And if you don't feel you can't afford or justify contributing, I'm totally okay with that! I still appreciate your reading the comics, making comments, and hopefully spreading the word about Minions at Work to your friends, family, co-workers, classmates, and social media contacts! Every one of you out there is important to me, and I love just knowing you're there! (You are there, aren't you? I hear breathing!)  And if you can contribute anything at all, to the cause, you are my hero!

Thanks for reading!

    -- Your Minion Master, Steve


Rewards
Pledge $1 or more per month
3 patrons
Our eternal gratitude in supporting the continuing evil of "Minions at Work," and the right to call yourself a Minion Cadet! Plus ALL supporters at a buck or more a month will get to see new cartoons before anyone else and get access to bonus content!
Pledge $5 or more per month
0 patrons
A big ol' dump-truck full of gratitude for your outstanding support of the continuing Evil of "Minions at Work," and the right to call yourself a Minion Lieutenant! Plus ALL supporters at a buck or more a month will get to see new cartoons before anyone else and get access to bonus content!
Pledge $10 or more per month
0 patrons
A strategic carpet bombing of gratitude for your amazing support of the continuing evil of "Minions at Work," and the right to call yourself a Minion Commander! Plus ALL supporters at a buck or more a month will get to see new cartoons before anyone else and get access to bonus content!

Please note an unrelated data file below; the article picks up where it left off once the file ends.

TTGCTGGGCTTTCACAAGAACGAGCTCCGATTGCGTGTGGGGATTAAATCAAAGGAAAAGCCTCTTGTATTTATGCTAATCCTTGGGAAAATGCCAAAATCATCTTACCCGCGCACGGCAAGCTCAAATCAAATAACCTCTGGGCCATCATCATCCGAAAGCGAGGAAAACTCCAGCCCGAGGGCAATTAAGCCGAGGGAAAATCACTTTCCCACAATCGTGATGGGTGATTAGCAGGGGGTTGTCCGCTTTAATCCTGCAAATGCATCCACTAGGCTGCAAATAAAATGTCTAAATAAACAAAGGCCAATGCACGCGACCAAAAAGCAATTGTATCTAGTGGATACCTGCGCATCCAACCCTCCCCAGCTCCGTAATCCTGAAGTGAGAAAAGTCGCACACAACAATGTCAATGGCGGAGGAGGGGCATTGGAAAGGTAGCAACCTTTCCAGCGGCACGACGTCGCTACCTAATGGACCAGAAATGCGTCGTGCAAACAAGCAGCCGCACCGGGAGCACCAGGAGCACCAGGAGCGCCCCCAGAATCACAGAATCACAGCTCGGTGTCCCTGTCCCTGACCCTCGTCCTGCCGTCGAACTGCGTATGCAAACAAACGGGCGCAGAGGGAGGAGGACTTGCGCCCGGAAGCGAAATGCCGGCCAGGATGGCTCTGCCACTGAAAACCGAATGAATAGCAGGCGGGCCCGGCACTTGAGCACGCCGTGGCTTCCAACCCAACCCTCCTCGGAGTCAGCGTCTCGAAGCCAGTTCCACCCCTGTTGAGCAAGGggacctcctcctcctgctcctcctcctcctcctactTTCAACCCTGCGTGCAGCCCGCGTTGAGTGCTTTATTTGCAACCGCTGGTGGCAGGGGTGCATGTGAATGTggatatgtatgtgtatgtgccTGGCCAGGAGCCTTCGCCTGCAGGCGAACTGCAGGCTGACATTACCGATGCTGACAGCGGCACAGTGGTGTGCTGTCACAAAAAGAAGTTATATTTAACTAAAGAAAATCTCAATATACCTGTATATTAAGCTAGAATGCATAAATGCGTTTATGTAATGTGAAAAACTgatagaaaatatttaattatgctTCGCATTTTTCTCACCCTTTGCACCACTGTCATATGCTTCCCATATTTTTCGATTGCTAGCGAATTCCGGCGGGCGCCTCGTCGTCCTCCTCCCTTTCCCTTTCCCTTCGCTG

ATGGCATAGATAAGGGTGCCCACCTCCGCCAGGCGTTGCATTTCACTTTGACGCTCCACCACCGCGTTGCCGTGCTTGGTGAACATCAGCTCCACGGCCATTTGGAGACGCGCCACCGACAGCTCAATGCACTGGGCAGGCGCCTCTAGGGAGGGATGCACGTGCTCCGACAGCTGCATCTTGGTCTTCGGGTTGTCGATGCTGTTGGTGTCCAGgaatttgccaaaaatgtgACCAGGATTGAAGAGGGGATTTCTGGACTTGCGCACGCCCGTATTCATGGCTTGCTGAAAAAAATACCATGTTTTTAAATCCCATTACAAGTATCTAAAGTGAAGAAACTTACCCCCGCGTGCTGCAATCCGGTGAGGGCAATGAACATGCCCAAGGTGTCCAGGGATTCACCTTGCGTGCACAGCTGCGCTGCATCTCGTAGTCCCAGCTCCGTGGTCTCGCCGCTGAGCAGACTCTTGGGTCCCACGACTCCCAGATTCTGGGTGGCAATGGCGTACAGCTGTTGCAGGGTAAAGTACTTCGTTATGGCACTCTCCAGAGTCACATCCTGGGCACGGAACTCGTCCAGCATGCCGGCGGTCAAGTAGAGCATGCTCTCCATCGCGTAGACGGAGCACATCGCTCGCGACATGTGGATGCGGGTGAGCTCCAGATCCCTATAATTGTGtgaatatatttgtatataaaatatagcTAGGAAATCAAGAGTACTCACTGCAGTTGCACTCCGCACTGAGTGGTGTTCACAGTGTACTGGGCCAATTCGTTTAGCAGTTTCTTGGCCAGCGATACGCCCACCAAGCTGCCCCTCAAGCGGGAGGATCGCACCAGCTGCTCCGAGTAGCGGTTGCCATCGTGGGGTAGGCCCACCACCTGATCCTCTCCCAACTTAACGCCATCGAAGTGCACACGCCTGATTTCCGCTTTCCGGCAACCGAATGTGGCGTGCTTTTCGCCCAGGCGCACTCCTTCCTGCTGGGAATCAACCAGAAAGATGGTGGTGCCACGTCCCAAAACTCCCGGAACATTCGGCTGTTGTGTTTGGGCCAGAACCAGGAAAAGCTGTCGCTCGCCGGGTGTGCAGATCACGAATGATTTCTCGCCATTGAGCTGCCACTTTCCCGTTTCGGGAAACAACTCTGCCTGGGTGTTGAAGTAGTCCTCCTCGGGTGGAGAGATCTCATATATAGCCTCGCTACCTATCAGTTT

"Minions at Work" is a long-running web-comic exactly unlike all the other web comics. MAW isn't drawn, it's photo-illustrated using miniature sets, props, and 1/6th scale action figures, who all exist in a quirky meta-space in which their adventures are both "real," and in which they have some awareness that they are action figures and that their lives are fiction. The fourth wall USUALLY stays intact, but on occasion gets broken.

After six years, the comic took a break for a while starting back in 2012. But after a major reformat (from single panel to full-page multipanel, and a to a greater reliance on continuing storylines) it has been back, weekly, for several years now. I did take a short break again early 2016 for a massive heart attack, a month in the hospital, and open-heart surgery, but managed to drag myself back to the computer within a few weeks of coming home. I'm now doing great, untangling my tangled life, and excited about doing bigger, better, and hopefully eventually MORE comics.

Also, in addition to my weekly webcomics, I'm now doing exclusive added pages for the quarterly "Pulphouse Fiction Magazine" from WMG Publishing and editor Dean Wesley Smith. (You can see those too, with or without subscribing to the magazine. More on that in a bit.)

But here's a little history:

"Minions at Work," the cult photo webcomic active weekly between 2006 and 2012 was NOT your usual webcomic. Originally started as a lark by action figure collector and national-best-selling author (in addition to his own original fiction and computer games for Sierra, he has also written authorized fiction for the worlds of Star Trek, Conan, X-Men, Transformers, Mechwarrior/Battletech and others).

Featuring the misadventures of a team of semi-competent, freelance minions-of-evil (we should mention that their first appearance predates the movie Minions of Despicable Me by about three years), the comic was illustrated using photographs of customized 12" action figures on increasingly elaborate miniature sets.